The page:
An old man stumbles around a dingy psychedelic living room in a fever dream.
To either side of him sit strange creatures hunched over their electronic equipment, spidery plastic dreadlocks hanging over big black goggles covering their dim leather faces.
Behind them flicker discs of light and dark shifting purple shapes. The air fills with the sound of creepy drum machines and circus freak show keyboards.
A guitar erupts like the scream of a tortured animal. The melody is ugly yet somehow beautiful: a sure sign. This is a Residents show.
No one knows who The Residents are. No one has ever seen their faces.
For forty years they have only performed in elaborate, grotesque costumes like giant eyeball heads in dancing tuxedos.
We don't know exactly how many people are, or have been, in the band. We don't even know their genders.
But one thing is certain, no other band makes music like theirs.
The Residents may well be the strangest band in rock and roll. Their history has been one of unrelenting freakishness.
From their clashing horn sections to Snakefinger's twisty guitar, their albums stand mutated and unique.
Bowie may have claimed to be from outer space, but it wasn't till I heard songs like “Easter Woman” and “Constantinople” that I realized aliens had actually landed on earth and started making rock and roll.
Songs like “Blue Rosebuds” can co-mingle lush soundscapes of tranquility and horror all in one five-minute piece of music.
They have a long list of classic albums such as “The Third Reich And Roll” and “The Commercial Album” which is composed of forty sixty-second songs.
The three piece ensemble that performed at the regal Rio Theatre in Santa Cruz on Saturday night was the most melodic and musical incarnation of the band that I have heard so far.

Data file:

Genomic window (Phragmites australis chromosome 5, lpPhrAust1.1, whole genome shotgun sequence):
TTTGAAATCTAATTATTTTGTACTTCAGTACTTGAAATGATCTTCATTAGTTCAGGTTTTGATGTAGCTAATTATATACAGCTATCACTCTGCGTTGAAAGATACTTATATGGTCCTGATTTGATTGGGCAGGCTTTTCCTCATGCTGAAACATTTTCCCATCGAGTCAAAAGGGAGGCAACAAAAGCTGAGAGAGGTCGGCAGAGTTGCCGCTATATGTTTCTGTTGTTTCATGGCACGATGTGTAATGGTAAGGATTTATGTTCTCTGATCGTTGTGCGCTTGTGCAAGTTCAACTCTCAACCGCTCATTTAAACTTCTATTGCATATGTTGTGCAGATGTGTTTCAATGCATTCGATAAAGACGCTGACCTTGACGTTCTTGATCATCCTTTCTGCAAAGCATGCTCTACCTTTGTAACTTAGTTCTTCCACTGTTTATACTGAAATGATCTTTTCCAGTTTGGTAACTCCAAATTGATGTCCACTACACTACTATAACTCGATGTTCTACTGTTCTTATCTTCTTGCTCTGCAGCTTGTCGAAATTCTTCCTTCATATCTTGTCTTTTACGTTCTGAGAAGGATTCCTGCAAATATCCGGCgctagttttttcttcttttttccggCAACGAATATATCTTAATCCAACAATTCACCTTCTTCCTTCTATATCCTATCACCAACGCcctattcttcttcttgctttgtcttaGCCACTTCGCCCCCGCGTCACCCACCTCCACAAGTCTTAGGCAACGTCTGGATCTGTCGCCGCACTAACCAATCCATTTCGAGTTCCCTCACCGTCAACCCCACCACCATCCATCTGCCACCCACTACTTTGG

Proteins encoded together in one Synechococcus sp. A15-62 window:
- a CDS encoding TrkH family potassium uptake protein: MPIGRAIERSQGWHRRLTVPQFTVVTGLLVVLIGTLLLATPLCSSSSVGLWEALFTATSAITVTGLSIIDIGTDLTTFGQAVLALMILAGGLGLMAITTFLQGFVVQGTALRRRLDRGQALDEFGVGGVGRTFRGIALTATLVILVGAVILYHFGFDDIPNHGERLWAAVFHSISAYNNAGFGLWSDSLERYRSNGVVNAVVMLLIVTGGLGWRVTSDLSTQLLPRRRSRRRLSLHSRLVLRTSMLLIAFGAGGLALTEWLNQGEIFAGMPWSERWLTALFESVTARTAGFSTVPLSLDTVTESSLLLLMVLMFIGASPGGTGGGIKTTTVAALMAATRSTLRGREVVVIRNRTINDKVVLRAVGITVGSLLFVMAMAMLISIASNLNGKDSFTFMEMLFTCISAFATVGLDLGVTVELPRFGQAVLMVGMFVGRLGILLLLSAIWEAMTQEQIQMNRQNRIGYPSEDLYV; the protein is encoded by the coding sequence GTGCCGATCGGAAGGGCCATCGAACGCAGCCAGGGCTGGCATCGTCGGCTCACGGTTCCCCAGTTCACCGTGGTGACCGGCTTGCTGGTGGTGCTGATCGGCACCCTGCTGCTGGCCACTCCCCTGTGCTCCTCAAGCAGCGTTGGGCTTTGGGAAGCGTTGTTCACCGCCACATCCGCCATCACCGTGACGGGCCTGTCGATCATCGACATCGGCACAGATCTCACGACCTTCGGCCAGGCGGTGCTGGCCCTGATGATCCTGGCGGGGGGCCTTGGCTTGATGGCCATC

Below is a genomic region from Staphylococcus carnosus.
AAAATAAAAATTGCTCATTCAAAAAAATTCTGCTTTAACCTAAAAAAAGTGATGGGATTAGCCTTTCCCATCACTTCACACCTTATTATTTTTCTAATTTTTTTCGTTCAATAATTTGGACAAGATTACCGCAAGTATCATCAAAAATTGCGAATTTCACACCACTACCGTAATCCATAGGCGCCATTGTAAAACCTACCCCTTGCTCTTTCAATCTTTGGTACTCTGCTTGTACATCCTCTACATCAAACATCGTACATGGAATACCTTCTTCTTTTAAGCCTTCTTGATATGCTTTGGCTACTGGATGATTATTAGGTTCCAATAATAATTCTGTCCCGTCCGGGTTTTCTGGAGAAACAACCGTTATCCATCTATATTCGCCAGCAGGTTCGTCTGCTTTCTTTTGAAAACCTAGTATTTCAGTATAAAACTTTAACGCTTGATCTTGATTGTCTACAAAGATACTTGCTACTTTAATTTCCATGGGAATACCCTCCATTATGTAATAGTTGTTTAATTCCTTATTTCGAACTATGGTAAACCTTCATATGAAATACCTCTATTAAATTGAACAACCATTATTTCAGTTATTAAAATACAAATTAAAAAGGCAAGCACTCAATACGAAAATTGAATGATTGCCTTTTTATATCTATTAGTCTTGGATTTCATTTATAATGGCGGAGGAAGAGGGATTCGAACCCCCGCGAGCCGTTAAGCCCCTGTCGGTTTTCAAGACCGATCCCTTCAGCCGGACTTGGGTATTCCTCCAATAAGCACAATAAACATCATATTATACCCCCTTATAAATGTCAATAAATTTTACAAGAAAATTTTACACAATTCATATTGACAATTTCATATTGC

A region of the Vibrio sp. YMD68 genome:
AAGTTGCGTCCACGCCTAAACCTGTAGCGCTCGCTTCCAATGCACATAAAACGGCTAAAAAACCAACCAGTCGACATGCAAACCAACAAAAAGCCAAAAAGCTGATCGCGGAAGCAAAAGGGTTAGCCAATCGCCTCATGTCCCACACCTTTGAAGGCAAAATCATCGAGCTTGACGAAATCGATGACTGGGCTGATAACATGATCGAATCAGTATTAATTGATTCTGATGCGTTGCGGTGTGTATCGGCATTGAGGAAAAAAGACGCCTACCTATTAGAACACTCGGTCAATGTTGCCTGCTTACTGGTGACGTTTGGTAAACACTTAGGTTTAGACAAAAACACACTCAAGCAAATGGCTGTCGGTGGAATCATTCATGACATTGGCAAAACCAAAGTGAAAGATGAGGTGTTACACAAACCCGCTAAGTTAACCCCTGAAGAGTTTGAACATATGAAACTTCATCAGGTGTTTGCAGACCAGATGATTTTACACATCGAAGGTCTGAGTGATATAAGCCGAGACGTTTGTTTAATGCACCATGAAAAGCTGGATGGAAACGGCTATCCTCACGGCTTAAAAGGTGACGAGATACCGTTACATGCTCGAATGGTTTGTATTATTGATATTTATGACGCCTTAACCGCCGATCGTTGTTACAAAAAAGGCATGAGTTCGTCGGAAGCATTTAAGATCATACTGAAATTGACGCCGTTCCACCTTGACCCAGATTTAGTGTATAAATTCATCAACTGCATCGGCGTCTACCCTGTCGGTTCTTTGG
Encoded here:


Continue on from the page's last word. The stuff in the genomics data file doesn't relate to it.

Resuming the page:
While a guitarist and keyboardist with a laptop wove lovely collages of otherworldly sound, the lead singer had a different voice and character for every song.
Dressed as a decrepit old man, he sang harrowing stories in a voice that could go from a gurgle to a shriek to a growl.
After starting with a song from “Demons Dance Alone,” they went thorough a semi-retrospective of their entire career.
It was hard to tell because many of their songs were presented in versions so radically different from the originals that they'd be halfway through a tune before you recognized even a familiar one.
This complete reinvention of their songbook was one of the show's strong suits.
Sometimes two or three songs were mashed together into one huge psychedelic suite that was staggering in its intensity.
Songs could launch from places of celestial calm to pure avant-garde excess in a matter of seconds.
They did a masterful “Gingerbread Man” and a chillingly haunted version of “Six More Miles to the Graveyard.” The orchestral “Semolina” was a particular standout.
The music was dense and complex, and almost every song took you to a trippy lysergic place of ultimate unease.
But these fearful emotions were fed to you with a lush sonic poetry that was, at times, breathtaking.
Few things in life have moved me as much as The Residents' music. They sing about the dark places with melodies beautiful and strange.